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As the influence of the media on the society is now stronger than ever, it is sometimes hard to separate real concepts from those projected into mass consciousness by film, television, popular literature, and other forms of entertainment. The image of scientists and scientific work is greatly affected by the way these concepts are depicted in the mass culture. The popularity of scientific professions is influenced by the media. Harmful superstitions and prejudice towards the methods of scientific research are created. Due to irresponsibility of depiction of scientific work in the media, there is an urge to reinvent these stale stereotypes, and there are a number of recent examples to make this renewal work effectively.

No matter how complex and interesting real scientists are, a great amount of people regard them as stereotypes from fiction. The most common stereotypical depictions of scientists spread by the media are “the evil genius” and “young nerdy scientist.” The evil genius, or the mad scientist character, has its roots in a classic science fiction and a horror novel, Frankenstein; or, The Modern Prometheus (1818) by Mary Shelley. Doctor Victor Frankenstein in the original novel is a tragic figure, whose obsession with the scientific discovery results in his downfall. Many features of this character became iconic in the depictions of a scientist in literature and film. Jane, Fleer, and Gipps (2007) single out the following important aspect of this character, namely his questionable morality:

Victor was a brilliant, yet eccentric and preoccupied scientist, who began with noble, humanitarian ideals, but became so obsessed with his project that he lost sight of the negative consequences. The Frankenstein story challenges past and present scientific theories by highlighting their ethical complexity. Recent experimentation with genetic engineering makes the implicit warnings decidedly modern.

Popular media ignored most of the tragic aspects of this protagonist and focused on his obsession and madness. The main inspiration for the future incarnations of Doctor Frankenstein and his imitations is a famous scene from James Whale’s 1931 film rather than the classic novel. While the “mad scientist” character inhabits sci-fi, horror and action films, the “nerdy scientist” is his replacement in comedic films and TV series. The young nerdy scientist became a common face in teen comedies of the 1980s (Revenge of the Nerds (1984), Weird Science (1985)) and is still present in fiction, as proved by the popularity of The Big Bang Theory (TBBT) (2007-…) TV series. A nerdy scientist is clumsy, weird and obsessed with his research. He is not very sociable and physically capable, and he is often a victim of bullying. The main characters of TBBT TV-show, Leonard (Johnny Galecki), Sheldon (Jim Parsons), Howard (Simon Helberg), and Raj (Kunal Nayyar) are exemplary representatives of this stereotype. While likable and charismatic, they do have a harmful effect on the perception of scientists by the young audience at which the show is targeted.

Recently, there were some deviations from these stereotypes and diverse depiction of scientists in the media. Famous populates of science such as Carl Sagan and more recently Neal deGrasse Tyson assisted in creating a more relatable and likable image of a scientist in the media who is a well-spoken, smart, witty, and charismatic public figure well taught in his field of knowledge. The renowned scientists and their educational TV program, Cosmos, (Cosmos: A Personal Voyage (1980) and Cosmos: A Spacetime Odyssey (2014)) drew the public attention to studying astronomy, physics and space exploration. Sagan was an inspiration for the generation of young scientists, and Tyson’s constant appearances in the news and in new media, such as YouTube and Twitter, appeal to the young audience. Another notable feature of Neal deGrasse Tyson as a public figure is that he often uses controversy to attract attention to his work. While these famous true-life researchers are the real public faces of science, the media, especially film and television, continue to feed of tired and unrealistic stereotypes.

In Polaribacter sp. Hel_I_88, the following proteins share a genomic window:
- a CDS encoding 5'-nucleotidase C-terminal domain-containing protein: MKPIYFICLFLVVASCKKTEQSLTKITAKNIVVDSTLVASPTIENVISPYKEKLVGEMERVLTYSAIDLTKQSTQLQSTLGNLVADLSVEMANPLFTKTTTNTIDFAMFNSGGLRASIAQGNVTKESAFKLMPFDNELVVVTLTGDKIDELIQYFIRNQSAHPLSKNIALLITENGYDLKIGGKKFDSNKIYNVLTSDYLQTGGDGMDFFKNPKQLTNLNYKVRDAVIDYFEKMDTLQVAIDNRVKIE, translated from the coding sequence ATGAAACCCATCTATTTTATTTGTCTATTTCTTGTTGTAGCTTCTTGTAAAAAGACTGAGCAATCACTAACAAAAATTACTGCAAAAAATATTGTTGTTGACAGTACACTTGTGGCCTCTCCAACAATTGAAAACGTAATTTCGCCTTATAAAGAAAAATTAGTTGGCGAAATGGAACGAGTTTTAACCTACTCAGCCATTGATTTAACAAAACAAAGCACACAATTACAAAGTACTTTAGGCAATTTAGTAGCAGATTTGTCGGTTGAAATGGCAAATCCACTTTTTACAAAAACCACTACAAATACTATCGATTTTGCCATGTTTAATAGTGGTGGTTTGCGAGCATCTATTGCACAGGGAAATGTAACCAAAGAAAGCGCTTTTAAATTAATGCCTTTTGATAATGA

The image of scientist in the media was the subject of a number of studies. In his book Mad, Bad and Dangerous The Scientist and the Cinema, Frayling references the researches of the common conception of a scientist during different periods. Aside from personalized images (Alfred Einstein as the most common name), the typical view of a scientist did not change drastically during the XX century. The image is as follows: a middle aged or elderly white male in a lab coat, wearing glasses, working in a laboratory, surrounded by bulbs with unknown liquids. This character is eccentric, obsessed with his work and not very sociable (Frayling, 2005). This image, while emotionally neutral, has a harmful effect on promoting scientific work among young generations. The studies prove that most people see scientists in the way it is projected by popular fiction, which is sometimes far from reality.

While most people take the scientist as a neutral power, his role in the media usually depends on the genre of fiction. In addition to more obvious villain roles, the scientist often performs the expository function to provide the audience with the information required in order to understand the plot. The heroic character of a scientist also changed in recent films. In the 1996 sci-fi action film, Independence Day, the scientist named David Levinson (Jeff Goldblum) was the heroic figure. Therewith, his characterization was close to the eccentric nerdy scientist, and he became a comedic sidekick for the real hero of the film, a fighter pilot Captain Steven Hiller (Will Smith). Other famous scientist protagonists of the 1990s are the heroes of Steven Spielberg’s Jurassic Park (1995) based on the Crichton’s novel. Paleontologists, Dr. Alan Grant (Sam Neil) and Dr. Ellie Settler (Lora Dern), were forced to become action heroes with their scientific knowledge casually coming in handy. More drastic change of the scientist character can be seen in The Martian (2015) based on Weir’s novel. Both in the novel and in the film, the protagonist named Mark Watney (Matt Damon) uses his scientific knowledge to survive. As a great part of the film is focused on this character, it was a must for the authors to make him interesting and his actions believable. The science in the film seems more credible as the author of the book spent time researching the subject matter.